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About Caring For A Senior is committed to making in-home care accessible to all care seekers. We do this by providing informative articles and resources that can help you understand the options available to you in a time of need. And once you're ready to seek care assistance, we offer a directory of nearby care providers.

Paying for Senior Home Care in Colorado

The two most essential elements of the decision to care for a senior in a nursing home or to hire a caregiver are the level of care needed and cost. In Colorado, the average cost per hour to hire a non-medical caregiver is $21, and the cost to hire a medical caregiver is $25. This ranks Colorado 34th in the nation in home care affordability, adjusted for median per capita income by state.

In-Home Care Programs: State-Sponsored

Colorado does not directly subsidize in-home care for seniors, but it does offer the Old Age Pension (OAP) and the Home Care Allowance (HCA). The OAP is an income supplement for low-income seniors and the HCA is a part of that program. HCA funds go directly to pay for in-home “unskilled” (non-medical) care for seniors. In order to qualify for either of these programs, seniors must meet some severe restrictions: they cannot have assets worth over $2,000 in total, nor may they have a monthly income of over $700. Furthermore, they must be under 65 years of age. Very few seniors, therefore, will qualify for either OAP or HCA.

Federal Medicaid Program Options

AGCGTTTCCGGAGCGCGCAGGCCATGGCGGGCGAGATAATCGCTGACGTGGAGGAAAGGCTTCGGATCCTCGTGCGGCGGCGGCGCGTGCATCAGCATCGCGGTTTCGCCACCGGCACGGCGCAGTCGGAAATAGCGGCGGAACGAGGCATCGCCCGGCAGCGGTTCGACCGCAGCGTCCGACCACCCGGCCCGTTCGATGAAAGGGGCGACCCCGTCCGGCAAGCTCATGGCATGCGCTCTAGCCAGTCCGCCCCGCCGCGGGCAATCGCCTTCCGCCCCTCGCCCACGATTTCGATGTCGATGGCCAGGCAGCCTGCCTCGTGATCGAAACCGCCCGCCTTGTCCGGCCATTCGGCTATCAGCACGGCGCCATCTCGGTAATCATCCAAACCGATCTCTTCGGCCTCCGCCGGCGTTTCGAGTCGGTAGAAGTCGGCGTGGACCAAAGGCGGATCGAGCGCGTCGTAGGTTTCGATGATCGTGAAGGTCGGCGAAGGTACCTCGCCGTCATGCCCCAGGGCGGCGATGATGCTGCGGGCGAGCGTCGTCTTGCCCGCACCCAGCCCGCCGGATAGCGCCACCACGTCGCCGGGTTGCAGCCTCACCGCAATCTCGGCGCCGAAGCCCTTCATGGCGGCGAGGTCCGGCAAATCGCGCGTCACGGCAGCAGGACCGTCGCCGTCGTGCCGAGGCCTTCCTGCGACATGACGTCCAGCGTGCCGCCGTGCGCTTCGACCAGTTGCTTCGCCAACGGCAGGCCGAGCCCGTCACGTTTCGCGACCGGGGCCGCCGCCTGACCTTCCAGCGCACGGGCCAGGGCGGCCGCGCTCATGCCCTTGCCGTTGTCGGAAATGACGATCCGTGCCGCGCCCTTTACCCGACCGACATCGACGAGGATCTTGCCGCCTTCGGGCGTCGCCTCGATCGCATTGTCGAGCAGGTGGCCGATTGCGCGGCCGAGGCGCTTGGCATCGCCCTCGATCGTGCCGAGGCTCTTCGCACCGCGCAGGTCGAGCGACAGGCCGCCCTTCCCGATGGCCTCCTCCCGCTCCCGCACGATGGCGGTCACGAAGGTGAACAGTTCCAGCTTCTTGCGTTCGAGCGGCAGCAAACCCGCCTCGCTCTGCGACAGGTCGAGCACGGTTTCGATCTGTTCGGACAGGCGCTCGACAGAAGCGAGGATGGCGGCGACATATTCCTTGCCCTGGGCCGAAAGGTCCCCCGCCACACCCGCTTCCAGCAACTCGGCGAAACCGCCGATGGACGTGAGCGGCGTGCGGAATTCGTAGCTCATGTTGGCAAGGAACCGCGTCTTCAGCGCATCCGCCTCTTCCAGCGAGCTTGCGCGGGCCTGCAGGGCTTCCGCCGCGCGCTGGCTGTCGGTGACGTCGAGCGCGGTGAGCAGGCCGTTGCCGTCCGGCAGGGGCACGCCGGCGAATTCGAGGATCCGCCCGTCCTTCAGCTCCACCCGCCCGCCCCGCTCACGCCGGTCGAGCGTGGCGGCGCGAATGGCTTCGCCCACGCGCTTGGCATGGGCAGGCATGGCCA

One possibility to help pay for in-home senior care is to apply for the diversion of Medicaid funds. Medicaid is not intended to pay for non-medical care, but many states have programs to help use Medicaid funds to keep seniors out of nursing homes when in-home care is a viable and lower-cost option. These are federally funded, state-administered programs and thus, potential recipients must meet federal Medicaid guidelines such as income limits.

Colorado does offer the Home and Community-Based Services waiver (HCBS). Its function is to divert Medicaid funds that would normally be used to pay for nursing home services to pay for in-home caregivers instead. Single applicants are subject to the federal countable asset limit of $2,000 and the monthly income limit of $2,094.

Learn More About Home Care

Many seniors wind up in nursing homes not so much because they need constant care, but because insurance and/or federal and state aid programs don’t pay for non-medical care. Yet, for many seniors, in-home care is by far the superior option, both from the standpoint of the psychological well-being of the senior (who may understandably be reluctant to leave a familiar home), and from that of cost. Therefore, all options should be carefully explored and compared before making a senior care decision. Information regarding the benefits and challenges of in-home senior care is available on our website. Please investigate our website to learn about our free service and read the informative articles you will find there. The articles may provide you with the information you need to make the proper decision.